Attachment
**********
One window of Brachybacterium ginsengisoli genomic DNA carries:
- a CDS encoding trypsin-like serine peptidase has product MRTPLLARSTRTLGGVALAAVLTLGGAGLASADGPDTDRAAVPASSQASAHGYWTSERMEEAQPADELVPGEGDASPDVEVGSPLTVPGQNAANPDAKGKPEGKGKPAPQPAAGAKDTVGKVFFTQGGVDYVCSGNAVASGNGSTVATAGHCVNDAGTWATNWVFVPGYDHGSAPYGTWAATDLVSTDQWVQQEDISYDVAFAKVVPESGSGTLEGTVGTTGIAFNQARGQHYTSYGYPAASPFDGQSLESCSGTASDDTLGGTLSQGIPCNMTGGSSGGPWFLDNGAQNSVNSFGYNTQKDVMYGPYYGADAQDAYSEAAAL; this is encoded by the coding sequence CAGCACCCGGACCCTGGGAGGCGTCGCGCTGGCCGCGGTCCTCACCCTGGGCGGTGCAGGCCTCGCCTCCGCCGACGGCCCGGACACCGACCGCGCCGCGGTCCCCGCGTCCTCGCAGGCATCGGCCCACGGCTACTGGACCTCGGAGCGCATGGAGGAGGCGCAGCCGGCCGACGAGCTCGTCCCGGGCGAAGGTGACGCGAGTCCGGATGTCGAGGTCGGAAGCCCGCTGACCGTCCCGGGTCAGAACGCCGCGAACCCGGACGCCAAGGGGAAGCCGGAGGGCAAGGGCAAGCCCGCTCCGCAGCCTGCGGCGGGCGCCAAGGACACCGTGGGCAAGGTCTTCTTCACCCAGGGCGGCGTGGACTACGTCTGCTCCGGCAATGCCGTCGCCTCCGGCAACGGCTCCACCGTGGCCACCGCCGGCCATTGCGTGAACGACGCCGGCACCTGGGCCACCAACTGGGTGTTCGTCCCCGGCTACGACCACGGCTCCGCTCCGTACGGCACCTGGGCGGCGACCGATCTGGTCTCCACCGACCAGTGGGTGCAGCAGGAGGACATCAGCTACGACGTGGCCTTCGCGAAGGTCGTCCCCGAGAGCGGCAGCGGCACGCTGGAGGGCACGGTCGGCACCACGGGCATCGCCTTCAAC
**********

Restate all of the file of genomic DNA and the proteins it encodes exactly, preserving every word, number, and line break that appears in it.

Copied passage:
One window of Brachybacterium ginsengisoli genomic DNA carries:
- a CDS encoding trypsin-like serine peptidase has product MRTPLLARSTRTLGGVALAAVLTLGGAGLASADGPDTDRAAVPASSQASAHGYWTSERMEEAQPADELVPGEGDASPDVEVGSPLTVPGQNAANPDAKGKPEGKGKPAPQPAAGAKDTVGKVFFTQGGVDYVCSGNAVASGNGSTVATAGHCVNDAGTWATNWVFVPGYDHGSAPYGTWAATDLVSTDQWVQQEDISYDVAFAKVVPESGSGTLEGTVGTTGIAFNQARGQHYTSYGYPAASPFDGQSLESCSGTASDDTLGGTLSQGIPCNMTGGSSGGPWFLDNGAQNSVNSFGYNTQKDVMYGPYYGADAQDAYSEAAAL; this is encoded by the coding sequence CAGCACCCGGACCCTGGGAGGCGTCGCGCTGGCCGCGGTCCTCACCCTGGGCGGTGCAGGCCTCGCCTCCGCCGACGGCCCGGACACCGACCGCGCCGCGGTCCCCGCGTCCTCGCAGGCATCGGCCCACGGCTACTGGACCTCGGAGCGCATGGAGGAGGCGCAGCCGGCCGACGAGCTCGTCCCGGGCGAAGGTGACGCGAGTCCGGATGTCGAGGTCGGAAGCCCGCTGACCGTCCCGGGTCAGAACGCCGCGAACCCGGACGCCAAGGGGAAGCCGGAGGGCAAGGGCAAGCCCGCTCCGCAGCCTGCGGCGGGCGCCAAGGACACCGTGGGCAAGGTCTTCTTCACCCAGGGCGGCGTGGACTACGTCTGCTCCGGCAATGCCGTCGCCTCCGGCAACGGCTCCACCGTGGCCACCGCCGGCCATTGCGTGAACGACGCCGGCACCTGGGCCACCAACTGGGTGTTCGTCCCCGGCTACGACCACGGCTCCGCTCCGTACGGCACCTGGGCGGCGACCGATCTGGTCTCCACCGACCAGTGGGTGCAGCAGGAGGACATCAGCTACGACGTGGCCTTCGCGAAGGTCGTCCCCGAGAGCGGCAGCGGCACGCTGGAGGGCACGGTCGGCACCACGGGCATCGCCTTCAAC